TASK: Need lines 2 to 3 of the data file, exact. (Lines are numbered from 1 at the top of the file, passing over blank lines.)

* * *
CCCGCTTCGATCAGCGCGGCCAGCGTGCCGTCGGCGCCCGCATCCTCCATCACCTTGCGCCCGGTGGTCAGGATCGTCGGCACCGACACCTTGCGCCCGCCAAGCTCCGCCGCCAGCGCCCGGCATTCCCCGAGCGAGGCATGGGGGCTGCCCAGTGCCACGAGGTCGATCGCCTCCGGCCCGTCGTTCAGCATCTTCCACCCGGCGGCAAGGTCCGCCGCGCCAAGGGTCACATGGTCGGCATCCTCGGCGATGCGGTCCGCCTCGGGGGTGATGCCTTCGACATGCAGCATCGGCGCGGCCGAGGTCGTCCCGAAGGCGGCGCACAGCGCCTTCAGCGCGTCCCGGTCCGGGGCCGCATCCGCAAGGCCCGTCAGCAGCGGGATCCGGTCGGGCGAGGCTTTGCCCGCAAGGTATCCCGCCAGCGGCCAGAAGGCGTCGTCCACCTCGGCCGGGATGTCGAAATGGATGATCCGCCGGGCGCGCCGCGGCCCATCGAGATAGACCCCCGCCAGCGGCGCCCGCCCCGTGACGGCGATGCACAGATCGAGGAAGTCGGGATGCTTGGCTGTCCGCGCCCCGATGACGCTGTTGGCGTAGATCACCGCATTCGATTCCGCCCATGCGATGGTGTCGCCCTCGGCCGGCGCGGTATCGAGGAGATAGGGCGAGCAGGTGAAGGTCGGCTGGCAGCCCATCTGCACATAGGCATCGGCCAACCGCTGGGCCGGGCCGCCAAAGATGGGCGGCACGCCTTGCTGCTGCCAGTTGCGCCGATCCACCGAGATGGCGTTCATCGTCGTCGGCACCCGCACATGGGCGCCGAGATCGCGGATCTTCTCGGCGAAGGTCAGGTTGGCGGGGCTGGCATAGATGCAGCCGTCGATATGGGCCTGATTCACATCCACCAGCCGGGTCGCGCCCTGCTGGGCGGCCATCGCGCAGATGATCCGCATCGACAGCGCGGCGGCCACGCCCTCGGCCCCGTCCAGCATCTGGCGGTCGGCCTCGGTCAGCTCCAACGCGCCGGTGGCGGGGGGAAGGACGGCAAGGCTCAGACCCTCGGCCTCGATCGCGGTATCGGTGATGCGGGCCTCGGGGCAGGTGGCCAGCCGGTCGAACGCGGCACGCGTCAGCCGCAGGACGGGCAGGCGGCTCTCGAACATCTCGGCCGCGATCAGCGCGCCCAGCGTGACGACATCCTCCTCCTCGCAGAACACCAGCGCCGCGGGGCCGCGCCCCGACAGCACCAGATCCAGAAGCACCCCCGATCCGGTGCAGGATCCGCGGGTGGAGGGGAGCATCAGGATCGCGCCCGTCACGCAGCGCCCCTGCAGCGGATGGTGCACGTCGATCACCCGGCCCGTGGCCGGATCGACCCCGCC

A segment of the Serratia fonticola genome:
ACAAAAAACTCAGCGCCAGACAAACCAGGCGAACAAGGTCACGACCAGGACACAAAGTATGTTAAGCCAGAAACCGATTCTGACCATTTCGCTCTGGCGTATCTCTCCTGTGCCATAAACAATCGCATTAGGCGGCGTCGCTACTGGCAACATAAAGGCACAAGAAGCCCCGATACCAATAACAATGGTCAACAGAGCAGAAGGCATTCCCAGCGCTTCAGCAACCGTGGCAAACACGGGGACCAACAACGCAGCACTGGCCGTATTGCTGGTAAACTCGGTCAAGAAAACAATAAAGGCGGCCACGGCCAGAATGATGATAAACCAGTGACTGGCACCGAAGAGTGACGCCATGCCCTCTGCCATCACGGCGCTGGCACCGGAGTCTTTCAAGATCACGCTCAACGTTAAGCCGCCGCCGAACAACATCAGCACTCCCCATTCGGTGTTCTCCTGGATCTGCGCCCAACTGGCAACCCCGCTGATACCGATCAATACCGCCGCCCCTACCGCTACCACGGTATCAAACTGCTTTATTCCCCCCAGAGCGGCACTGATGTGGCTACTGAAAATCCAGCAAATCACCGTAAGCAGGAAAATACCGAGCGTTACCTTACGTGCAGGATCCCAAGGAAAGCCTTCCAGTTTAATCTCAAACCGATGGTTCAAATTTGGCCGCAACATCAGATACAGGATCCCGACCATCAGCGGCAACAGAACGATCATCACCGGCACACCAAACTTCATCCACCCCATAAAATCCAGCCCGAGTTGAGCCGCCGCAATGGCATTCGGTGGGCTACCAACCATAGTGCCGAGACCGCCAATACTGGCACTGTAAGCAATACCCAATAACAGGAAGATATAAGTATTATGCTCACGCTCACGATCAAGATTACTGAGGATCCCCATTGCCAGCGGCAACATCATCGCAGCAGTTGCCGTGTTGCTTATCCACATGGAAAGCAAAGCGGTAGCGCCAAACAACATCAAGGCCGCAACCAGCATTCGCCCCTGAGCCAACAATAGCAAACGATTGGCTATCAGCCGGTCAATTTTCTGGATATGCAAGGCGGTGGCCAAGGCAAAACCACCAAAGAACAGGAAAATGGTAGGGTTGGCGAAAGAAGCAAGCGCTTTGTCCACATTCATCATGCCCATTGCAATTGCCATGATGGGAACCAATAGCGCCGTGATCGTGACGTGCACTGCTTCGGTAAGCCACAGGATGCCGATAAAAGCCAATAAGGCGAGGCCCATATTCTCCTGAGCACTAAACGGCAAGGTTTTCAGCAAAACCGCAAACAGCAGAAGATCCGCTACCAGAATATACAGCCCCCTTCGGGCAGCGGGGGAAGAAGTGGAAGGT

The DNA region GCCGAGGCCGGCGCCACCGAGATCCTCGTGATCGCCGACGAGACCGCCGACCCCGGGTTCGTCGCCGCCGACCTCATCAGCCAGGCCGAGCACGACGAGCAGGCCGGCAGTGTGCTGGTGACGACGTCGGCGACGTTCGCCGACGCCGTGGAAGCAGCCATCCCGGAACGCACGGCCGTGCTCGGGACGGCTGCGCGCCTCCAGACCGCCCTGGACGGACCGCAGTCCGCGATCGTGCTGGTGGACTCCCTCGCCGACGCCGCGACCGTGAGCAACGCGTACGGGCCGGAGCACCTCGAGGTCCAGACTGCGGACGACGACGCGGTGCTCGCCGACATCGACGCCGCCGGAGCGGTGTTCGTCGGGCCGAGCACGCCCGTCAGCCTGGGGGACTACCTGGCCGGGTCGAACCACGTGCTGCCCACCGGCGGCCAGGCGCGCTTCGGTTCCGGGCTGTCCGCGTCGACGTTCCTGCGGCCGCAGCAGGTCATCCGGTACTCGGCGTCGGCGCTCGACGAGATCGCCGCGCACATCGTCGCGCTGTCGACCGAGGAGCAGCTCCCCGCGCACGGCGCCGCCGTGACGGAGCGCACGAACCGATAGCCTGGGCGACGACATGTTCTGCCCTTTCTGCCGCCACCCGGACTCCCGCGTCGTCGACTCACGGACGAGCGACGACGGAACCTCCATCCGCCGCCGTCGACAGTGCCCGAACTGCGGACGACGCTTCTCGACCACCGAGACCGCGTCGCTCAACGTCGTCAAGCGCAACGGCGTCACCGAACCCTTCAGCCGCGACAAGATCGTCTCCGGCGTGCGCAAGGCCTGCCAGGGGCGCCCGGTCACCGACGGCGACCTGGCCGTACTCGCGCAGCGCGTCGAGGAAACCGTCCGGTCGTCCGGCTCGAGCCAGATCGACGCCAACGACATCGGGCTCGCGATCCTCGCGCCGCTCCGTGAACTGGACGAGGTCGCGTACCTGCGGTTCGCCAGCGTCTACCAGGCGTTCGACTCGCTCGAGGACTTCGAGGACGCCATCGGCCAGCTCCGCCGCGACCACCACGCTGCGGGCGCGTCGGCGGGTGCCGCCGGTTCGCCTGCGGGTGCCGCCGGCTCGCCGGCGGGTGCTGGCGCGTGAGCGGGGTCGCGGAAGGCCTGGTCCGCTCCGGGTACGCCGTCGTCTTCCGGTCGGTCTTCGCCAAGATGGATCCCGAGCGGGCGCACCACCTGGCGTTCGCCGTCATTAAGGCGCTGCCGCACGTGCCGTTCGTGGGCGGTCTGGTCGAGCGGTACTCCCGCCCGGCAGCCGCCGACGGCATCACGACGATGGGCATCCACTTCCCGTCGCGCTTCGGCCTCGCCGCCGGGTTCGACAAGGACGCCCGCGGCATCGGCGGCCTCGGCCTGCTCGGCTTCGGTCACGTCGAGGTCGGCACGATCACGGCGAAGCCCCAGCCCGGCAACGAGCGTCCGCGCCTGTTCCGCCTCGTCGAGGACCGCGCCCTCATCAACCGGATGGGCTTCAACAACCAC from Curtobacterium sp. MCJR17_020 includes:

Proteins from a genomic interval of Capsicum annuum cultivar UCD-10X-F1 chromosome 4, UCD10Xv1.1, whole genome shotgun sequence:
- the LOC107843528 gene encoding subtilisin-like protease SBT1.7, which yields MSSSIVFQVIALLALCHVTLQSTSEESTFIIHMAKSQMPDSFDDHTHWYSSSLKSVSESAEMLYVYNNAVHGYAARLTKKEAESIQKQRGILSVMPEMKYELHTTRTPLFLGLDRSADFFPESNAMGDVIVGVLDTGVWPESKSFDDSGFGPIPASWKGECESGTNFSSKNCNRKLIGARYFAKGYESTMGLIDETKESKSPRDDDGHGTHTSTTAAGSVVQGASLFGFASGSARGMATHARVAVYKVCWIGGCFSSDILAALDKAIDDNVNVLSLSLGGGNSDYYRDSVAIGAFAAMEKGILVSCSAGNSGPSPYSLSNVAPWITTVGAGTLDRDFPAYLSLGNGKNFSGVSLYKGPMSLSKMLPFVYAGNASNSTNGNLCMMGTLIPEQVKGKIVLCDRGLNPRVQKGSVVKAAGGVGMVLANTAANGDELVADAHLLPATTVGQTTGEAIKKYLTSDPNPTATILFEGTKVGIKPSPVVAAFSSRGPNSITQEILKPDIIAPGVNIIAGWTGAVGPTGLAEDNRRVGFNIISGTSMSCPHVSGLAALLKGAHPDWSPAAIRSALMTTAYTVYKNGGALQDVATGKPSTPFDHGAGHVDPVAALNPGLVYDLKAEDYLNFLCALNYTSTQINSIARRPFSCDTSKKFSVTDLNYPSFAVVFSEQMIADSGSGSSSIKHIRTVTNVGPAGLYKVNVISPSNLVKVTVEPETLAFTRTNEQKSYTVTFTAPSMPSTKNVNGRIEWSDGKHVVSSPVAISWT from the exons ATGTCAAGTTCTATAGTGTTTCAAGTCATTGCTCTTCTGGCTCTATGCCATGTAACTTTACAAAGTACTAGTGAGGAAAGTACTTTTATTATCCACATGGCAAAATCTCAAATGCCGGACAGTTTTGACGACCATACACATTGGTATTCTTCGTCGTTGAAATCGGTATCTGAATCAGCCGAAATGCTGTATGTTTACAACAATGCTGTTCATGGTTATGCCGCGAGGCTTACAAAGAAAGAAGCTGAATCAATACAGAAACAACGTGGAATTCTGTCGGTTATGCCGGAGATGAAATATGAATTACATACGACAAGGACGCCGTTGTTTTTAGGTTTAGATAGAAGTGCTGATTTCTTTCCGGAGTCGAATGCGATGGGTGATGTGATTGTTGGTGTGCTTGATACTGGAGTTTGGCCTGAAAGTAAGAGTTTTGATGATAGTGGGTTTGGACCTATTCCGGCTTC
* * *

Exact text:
A segment of the Serratia fonticola genome:
ACAAAAAACTCAGCGCCAGACAAACCAGGCGAACAAGGTCACGACCAGGACACAAAGTATGTTAAGCCAGAAACCGATTCTGACCATTTCGCTCTGGCGTATCTCTCCTGTGCCATAAACAATCGCATTAGGCGGCGTCGCTACTGGCAACATAAAGGCACAAGAAGCCCCGATACCAATAACAATGGTCAACAGAGCAGAAGGCATTCCCAGCGCTTCAGCAACCGTGGCAAACACGGGGACCAACAACGCAGCACTGGCCGTATTGCTGGTAAACTCGGTCAAGAAAACAATAAAGGCGGCCACGGCCAGAATGATGATAAACCAGTGACTGGCACCGAAGAGTGACGCCATGCCCTCTGCCATCACGGCGCTGGCACCGGAGTCTTTCAAGATCACGCTCAACGTTAAGCCGCCGCCGAACAACATCAGCACTCCCCATTCGGTGTTCTCCTGGATCTGCGCCCAACTGGCAACCCCGCTGATACCGATCAATACCGCCGCCCCTACCGCTACCACGGTATCAAACTGCTTTATTCCCCCCAGAGCGGCACTGATGTGGCTACTGAAAATCCAGCAAATCACCGTAAGCAGGAAAATACCGAGCGTTACCTTACGTGCAGGATCCCAAGGAAAGCCTTCCAGTTTAATCTCAAACCGATGGTTCAAATTTGGCCGCAACATCAGATACAGGATCCCGACCATCAGCGGCAACAGAACGATCATCACCGGCACACCAAACTTCATCCACCCCATAAAATCCAGCCCGAGTTGAGCCGCCGCAATGGCATTCGGTGGGCTACCAACCATAGTGCCGAGACCGCCAATACTGGCACTGTAAGCAATACCCAATAACAGGAAGATATAAGTATTATGCTCACGCTCACGATCAAGATTACTGAGGATCCCCATTGCCAGCGGCAACATCATCGCAGCAGTTGCCGTGTTGCTTATCCACATGGAAAGCAAAGCGGTAGCGCCAAACAACATCAAGGCCGCAACCAGCATTCGCCCCTGAGCCAACAATAGCAAACGATTGGCTATCAGCCGGTCAATTTTCTGGATATGCAAGGCGGTGGCCAAGGCAAAACCACCAAAGAACAGGAAAATGGTAGGGTTGGCGAAAGAAGCAAGCGCTTTGTCCACATTCATCATGCCCATTGCAATTGCCATGATGGGAACCAATAGCGCCGTGATCGTGACGTGCACTGCTTCGGTAAGCCACAGGATGCCGATAAAAGCCAATAAGGCGAGGCCCATATTCTCCTGAGCACTAAACGGCAAGGTTTTCAGCAAAACCGCAAACAGCAGAAGATCCGCTACCAGAATATACAGCCCCCTTCGGGCAGCGGGGGAAGAAGTGGAAGGT